Welcome to our session about the cloud native configuration. First of all, we would like to thank comfortitu forks for letting us introduce you with this topic that Joachim and I think often overlooked, and also to thank you for being with us right now. We know it's always very difficult to choose a session amongst these numerous topics. So like we said, in a cloud native context, when we consider application that are massively distributed, that are relying on application that are constantly updating, and also infrastructure that may fail, we need to embrace this uncertainty and we need to apply patterns in order to tackle this uncertainty. And configuration is no exception to that. However, we see that topic overlooked. And when we talk about cloud native patterns, we are more focused on services, the relationship between those services and even the data, but not so much on the configuration. And that's why we would like to introduce you with a specific pattern that will help you to think your configuration in a cloud native context. So first of all, we will introduce the configuration as a definition not only in the cloud native public, but also on premise, because both of which take the same approach, but we have the same definition but not the same approach. And we will see why we need a different approach in a cloud native context. And usually we meet two different approaches, but they come with shortage in term of dealing with the specific challenges on the cloud and we will see what those limits are and how we can overcome them with a specific pattern. That is the central point of this session. Aside from the theory we will introduce you with practical cases we see, we saw on the field and also a demo so that you can yourself think your configuration with inside your own business model. I am Ismail. I am a cloud developer at Wescale. And I am Joe Kim, a cloud native developer and coding architect at Wescale. So at Wescale we are a community of 50 experts on the cloud. More than expert, I would say passionate, passionate about what we do, that is to say, helping clients to think their business in the cloud. To think from day one where we will architect the business inside the cloud, but also to day two when we will help clients already on the cloud to enhance the existing projects in order to be more secure, to be more reliable, to be more available and so on. We are not bound to any cloud provider nor any tools. And we think that there is always context to think on. And usually what we will do is to discuss with the clients so that we can advise the best platform, the best tool that we fit your own needs. And to help this process, we also provide training on those different tools and platforms. Let's go back to our main topic, configuration. What is configuration? Configuration could be simply defined as the thing that will change between deploys that is likely to change, and we distinguish two kind of them. First one that is under our control, called application configuration, will tell how the application behaves. Third party services location. I'll go with them. Configuration feature enabling the second one is more about how the application is called IP address port, and this time we are not able to change it, or usually it's up to the cloud platform to provide it. Why are we considering it? Because in the cloud native application, we in fact deals with hundred if not thousands of instances. Still, we want this application to behave as a single logical entity, meaning we want hidden potency. It does not matter that I call the first instance or the 42nd one. If I have the same input, I should get the same result. We see two obstacles to that. First one is the history of your request, and we know that providing a stateless application will solve this issue. Second one is what if my instance 42 contain a different configuration than the instance one? I won't have the same result for sure. So the challenge is to get an automatic way to guarantee that each spawn instances for a given version of given application version will spawn with the right application configuration version. And this is not possible to consider a semi automatic ways, because unlike the good old days when an operator were connecting inside a virtual machine to upload the right configuration file, now we are dealing with ephemeral instances and even instances that we cannot connect to. So usually we can think two classical approaches. First one, the simplest one, is to embed inside the artifact that we deploy the configuration file with its values. That way we are sure that each instances spawn from this artifact will get the right configuration. Also, from developer point of view, it's easy to think that way because we hard code the values inside the artifact, and also because we have a central model of your configuration. And it's easy to think that way because it gives you a mean to know what your application needs to start. But from the operator point of view, we now have an artifact that is linked to an environment. The artifact meant for the dev environment won't be able to be deployed on the staging environment, so we break any kind of traceability between deployments, and also we break the trust between a developer and an operator, because we will fall into the problem of it works on my machine. So we need to reconciliate those two words and providing a single artifact would help. Twelve factor app with a third factor tells you to store the configuration inside the environment more precisely and how we see it implemented is to store the values of the configuration inside environment variable so that the application code could consume it. Problem is, although we have a single artifact now, we directly consume the environment variable and also we have a code that is spread with get of course, and prevent your developer to have a single logical view of your configuration. We need a third path, and the configuration layer pattern is this path. In this model, we have a single artifact that embeds a configuration model without its values. And values will be stored inside the environment. It would be up to the configuration layer to one, expose the values to the application and two, fetch those value previously to exposing fetch those values from the environment. So this is what we describe here we have the templates that represent our configuration model and whether it is deployed inside the first environment. A second one, it will have different inject, render different values. So now we have an applications that is protected from its environment. We do not consume it directly. We see that the configuration layers act as a single point of truth for the configuration values, and also the configuration layer is in charge to fetch the data that will constitute the configuration values. So we have to keep in mind that the configuration layer is conceptual. It's not a technology, it's more an association of libraries and patterns. If we talk about libraries, we know that we would have different kind of libraries according to the ecosystem we consider. And in this term we know that we can have different kind level of work to produce in order to implement configuration layer. So we saw the theory, now let's see the practice, in particular how to expose values to the configuration layer. We can expose it as always with environment variables, but we can also provide values through web servers that the configuration layer will be in charge to request and get value from. In particular, we have this technology printlock configuration that will expose you a web application, and under the hood it will be able to fetch data from different data store, whether it be a git repository, a blob store and a vault. For instance, note that the application foo here represented by this container, kubernetes pod, won't be able to communicate directly from with this environment nor with the web server. It's only the configuration layer that will serve as a single point of truth for the configuration failures, and we can see the configuration layer as a configuration gateway. In that sense, the previous example does not shows you how to fetch those values. It's more about how to store the configuration values. And with the client we implemented in a PHP ecosystem this pattern with the following initial situation. We had an application repository that were deployed through a sync operation on a non premise environment on a given server. Configuration was not embedded inside this repo, it was embedded inside a second repo that contained every configuration of all the applications of the clients applications. And the deployment process was taking into account the two deployments, the first the application code, and the second one the configuration repo, and doing the symbolic link, creating the symbolic link with the right files. So one obvious problem that was that we were exposing too much information. And second, we had no way as a developer to know the model of the configuration unless we have access to this configuration repo. So our first point was to implement a CI CD pipeline to replace the in house CLI tool that was in charge of the synchronization with the server, and also the creation of symbolic link to the configuration file. And what we can notice is that inside a pipeline environment we can do everything we want. In particular we can implement this concept of configuration layer. So first point was to set the template of the configuration inside the source code. This way we can, inside the pipeline environment, render it with the environment values that we provided. How? Thanks to a of file that we fetched from spring cloud config web server. And then a rendering process was in charge to set the values inside the template. And finally we managed these configuration files with the PHP files inside the final artifacts that we deployed on the environment. So we still have the drawbacks to produce packages that are related to a given environment. But we saw that we now have the configuration layer concept inside the pipeline environment, and we think that we can move this logic inside the true platform that in our case was fortunately kubernetes, into which we defined a ninit container into which we implemented a logic of fetching the values from the environment, and also the same spring cloud config server in order to render the template that was exposed inside the configuration volume. Once this staging was done, the application was allowed to start with the right configuration. So we can say that we can see that configuration layer is more about implementing the right tool and associating it with the right platform. And in theory it's accessible to every kind of ecosystem. But we may say that it's too much manual works and maybe it exists some libraries that will do the work anyway. And with Drakim we think that light bend is this kind of library that was not thought at the beginning as a configuration layer technology, but which is very adapted to the cases we just described. So now we will see an example with lightbane configuration about how to implement our three layers of configuration. Lightbane config is Java library that you can use in Java, Scala, Kotlin, etc. All JVM languages. It's a new configuration format at the same time, so it describes the Hokon format that is close to JSON. It is compatible with JSON. If you have a valid JSON, you have a valid hook on. But it comes with a lot of interesting failures, like the order of definitions that matters. Temporal units to make clear temporal values, like 30 seconds it is typed, so it's a real object like JSON configuration. And you may have references and a central entry point for all your configuration. Because once you ask Lightband config to load your configuration, all configuration files, system properties from the JVM and environment variable are visible in the same place in the config object. You can still separate your configuration file to keep the separation of concern and have only one entry point with includes, and we'll see how the standard orchestration of loading and merging will allow us to build three layers of configuration. For our first layer, we will use standard behavior of Laban config, that is the automatic loading of all files that are named reference conf at the root of the class pass. They are concatenated merged. So it's very important to have your own namespace to avoid conflict. But it's very useful because if you have a library, you will use this file to validate your config structure because you will have inside the full configuration with default values. If it's an application, we won't have all the structure, but only default values. Mandatory values without default won't be here, and the application will still access the configuration through the configuration layer that is the library config library here. Then our second layer will have another file,, that will be load programmatically as a fullback configuration for the third layer that we will see later. But because reference conf is always low priority, because it's always default values, the application fixed conf will contain values that can overwrite some default and some values that can complete what is missing in reference. Typically you will put in this file, you will put algorithm parameters, business parameters, everything that is tied to the behavior of one version of your artifact and this file, very important, like the reference, it will be inside your artifact. So it will be shipped with your applications if you want in the docker image, but the preference inside the jar itself because it is tied to a version of your application. All that is inside will not vary depending on the environment, but for more flexibility you can already include references to environment variables. Then our third layer will be the application file, this one. For this one we will profit from standard behavior of Lisben config. You can specify a path or a URL for this file as a system properties. That is, when you launch your JVM, you can specify uppercase d flags that are system properties and one of them will be the path of the configuration file. That will allow us to write a code without a specific reference to this file. And this is very important that we don't have a specific reference to this file because it comes from the environment. In our example it will be on an external, external disk, it will be mount like volume inside our container. But you may put it on a config server and specify it as a URL. And basically we will put inside everything that depends on the environment. You can put hostname ports, sizing parameters, technical parameters, depending on the environment or arguments that you would pass to your application to specialize the instance. Then we'll see how to implement it. So I will show you scalar application. What do we have here? Here we have the reference confile. So because it's an application I will but only default values. And here you can see what you can do with lightband config, especially hocon formats. It's like JSON, but you can use dot syntax to avoid using a cascade of curly braces. For example, this namespace is equivalent in JSON format of config. Demo object inside the scratchpad, object inside the j arrow object inside object. But you can shorten it. You have an application name that is fixed, it's a default value. It's okay. You have an instance id that is defined only if the hostname variable is defined because of the question mark. If the hostname variable is not defined, instance id won't be defined. And for this example we decide to imagine that our applications is consuming and producing messages on the Kafka cluster. So we want to structure our Kafka configuration. We put a default, we have a consumer configuration object with the default session timeout. We have some default producer parameters. And so let's say that these default parameters makes the application works nearly everywhere except if you want to override it for specific use case. So these are default values. Then in the same jar we will have So here the example, very simple. I don't have any business example values, but let's imagine that all those variables are tied to the application version, so we want to redefine the application name. So this line overrides the one in the config reference confile, but only if the up name environment variable is defined. We add another environment variable for instances id. So if osname isn't here it will try instance id because the definition are read in order. So the last one will override the first one and then we add the group id for the consumer group and we add a client id for message production. And we decide that for example the consumer group is linked to the application name. Here it's a reference to the upname attribute because all instance of the application will be in the same consumer group, and because each instance of the application will have its own producer. I create client id name from the app name and the instance id. So you may have noticed that the instance id is not always here because for now we define it only if some environment variable are here. That means that if we start our application with no environment variable, this reference won't work and lightband config will throw an exception and so the application won't start. That's exactly what we want. If the configuration is not consistent, we won't start. Another file is outside our application. This is the configuration file we pass at start time. This is application runtime conf. So here you will find some attributes that will be merged inside the Kafka consumer structure. The host names the port number, and for this example we decide to keep the default port. But in a real example you may want to put a reference to another element variable or a fixed number. And here I copy the bootstrap server array from consumer to the producer bootstrap server attribute because I consume and produce on the same cluster. So here we see all features of lightband config and we will see how it is cloud in our application. So it is very simple, it loads the configuration, display it, and then that's all. The first interesting line is this one. So with this line you will cloud reference conf, you will load the application, the applicationfig conf, and everything will be overridden with JVM system properties. Because this is convention in lightband config. The load method will load the reference conf. It's mandatory, it will always be done. And because we don't specify a path for the config file, it will use the system properties that specify the path or the URL of the default file config. That is for us a path that point to a volume that is mounted and with a specific name. Application runtime conf and as we said in slide about layer two, we won't define the application fix conf that is inside the application jar as a fallback. So because reference Comf is always low priority, even with fallback, the reference conf will be used after a while. So here we have that is high priority. Then if we don't find our variable inside this application file, we will look into the and then if you don't find variable inside this file, we will look inside reference. And because JVM system properties are overriding everything, they are very interesting to be used for overriding some values of the configuration at launch time. It's very interesting. So here we display the configuration and we map it then here to configuration to a configuration model. Lightbane is advising us to always have an object model for our configuration and map it to the file. Why? Because it will make the code using simple objects that are safe without side effects. And so once the configuration is load and validated, your application can start without any risk of inconsistency in the configuration. That's very important. So here, because we are in scalar, we are using scalar. The pure config library is mapping automatically the file structure to my model. So we'll see quickly how the model is done. So here you can see that it is like the file with up name and instance id. KFC configuration at the first level. Then inside KfK configuration we have the consumer configuration, the producer configuration. Then we have the bootstrap servers that are inside an array. And if occurrence of the each occurrence of the array is a host per instance, with a host and a port, my model is tightly linked to the file structure and that's very important for validation and for our application. So our application, not only the application is loading the configuration from only one entry point, it is mapped to a model so that the configuration became totally transparent and without any complicated method or inconsistent method like call to get off. Check if the variable is defined, check the type at runtime at the time the variable is used. All those things have been checked just before. So I will show you a run of your application. So I should be in the docker directory. I will show you the docker file quickly to understand how it is done. How here you see that I'm using system property to specify the path. So the config path will point to a config directory. That is the volumes that we will and config file that is application Then I will run my application with a script that will launch docker. And on this line you see that I am using a host directory to mount a configuration volume inside my container. So I can put everything that is depending on the environment in the host directory. And what we are going to get is this. So we have a lot of things here because I activated a kind of debug display so that we can understand how the failures are merged. So for example have here our original namespace. Then we have comments from the lightband config libraries that are telling us that application name is coming from the line two of the reference confile. So no app name of our own variable was here. So the default app name has been kept, the instance id has been defined, so we can deduce that another variable defines it defined it. And in this case this is a hostname variable that is defined to the container id. Then the Kafka structure has been merged from a lot of files you may notice to run application runtime comf, applications conf and the reference conf. And if we go deeper into this structure, we can see that each variable has an origin, some coming from application, some coming from reference conf. So everything is exactly what we expected. We have only one big configuration for all files, even if the application configuration, our artifact, was not complete, and even if we specified the configuration, the last part of the configuration at the last minute, and the result is here we have a display of our configuration model. So I hope it was clear for you. And I write an article about Liband configuration on blog. Ismail wrote about the configuration in the cloud on the same blog. And then I can't let you go without saying that we are hiring. So if you are interested about what we are doing, if you are passionate, you can join us. And the new things is that we are creating a new remote agency. So if you are not near Paris or near Nance, you still can join us from all around France in this new remote agency. That's all folks, thank you for your attention. Thank you for everything. And we hope that this session will inspire you to apply this new pattern or this pattern you already know on your own business context. And we also hope to see you on the Discord channel so that we can further discuss about these topics. See you, see you.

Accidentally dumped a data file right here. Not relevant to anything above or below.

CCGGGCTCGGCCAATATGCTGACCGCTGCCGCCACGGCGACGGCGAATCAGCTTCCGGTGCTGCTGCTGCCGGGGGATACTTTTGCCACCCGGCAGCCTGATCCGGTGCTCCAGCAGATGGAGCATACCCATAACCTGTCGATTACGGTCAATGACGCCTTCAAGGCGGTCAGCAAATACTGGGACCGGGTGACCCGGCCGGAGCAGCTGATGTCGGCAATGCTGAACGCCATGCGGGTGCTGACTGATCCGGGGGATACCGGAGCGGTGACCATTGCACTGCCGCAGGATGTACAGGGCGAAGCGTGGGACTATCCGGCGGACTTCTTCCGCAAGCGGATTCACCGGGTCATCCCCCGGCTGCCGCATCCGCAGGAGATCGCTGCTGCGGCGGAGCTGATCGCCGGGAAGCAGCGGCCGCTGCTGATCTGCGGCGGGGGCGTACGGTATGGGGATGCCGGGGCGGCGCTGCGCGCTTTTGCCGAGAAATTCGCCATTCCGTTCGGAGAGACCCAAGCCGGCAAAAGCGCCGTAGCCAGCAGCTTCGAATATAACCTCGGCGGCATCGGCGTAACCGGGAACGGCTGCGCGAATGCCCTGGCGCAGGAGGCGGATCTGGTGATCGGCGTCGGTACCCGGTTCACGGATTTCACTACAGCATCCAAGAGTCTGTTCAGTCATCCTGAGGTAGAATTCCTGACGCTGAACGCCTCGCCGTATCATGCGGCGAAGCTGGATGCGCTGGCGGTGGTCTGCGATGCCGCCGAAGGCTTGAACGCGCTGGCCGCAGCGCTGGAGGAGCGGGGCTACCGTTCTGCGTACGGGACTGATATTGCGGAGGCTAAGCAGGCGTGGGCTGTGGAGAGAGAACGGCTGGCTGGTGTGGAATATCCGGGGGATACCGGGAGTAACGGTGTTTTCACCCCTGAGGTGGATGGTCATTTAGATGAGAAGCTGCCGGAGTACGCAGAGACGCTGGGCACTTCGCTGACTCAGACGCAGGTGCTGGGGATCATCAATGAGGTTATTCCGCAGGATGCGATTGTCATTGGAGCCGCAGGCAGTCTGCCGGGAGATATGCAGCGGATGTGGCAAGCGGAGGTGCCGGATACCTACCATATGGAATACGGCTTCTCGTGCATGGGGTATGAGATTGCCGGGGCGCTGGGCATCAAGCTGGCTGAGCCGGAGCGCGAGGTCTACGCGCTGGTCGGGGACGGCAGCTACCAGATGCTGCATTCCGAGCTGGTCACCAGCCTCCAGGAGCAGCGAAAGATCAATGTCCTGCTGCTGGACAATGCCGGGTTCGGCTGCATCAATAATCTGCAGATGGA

Ismael Hommani

Cloud Native Developer @ WeScale

Ismael Hommani's LinkedIn account

Joachim Rousseau

Coding Architect @ WeScale

Joachim Rousseau's LinkedIn account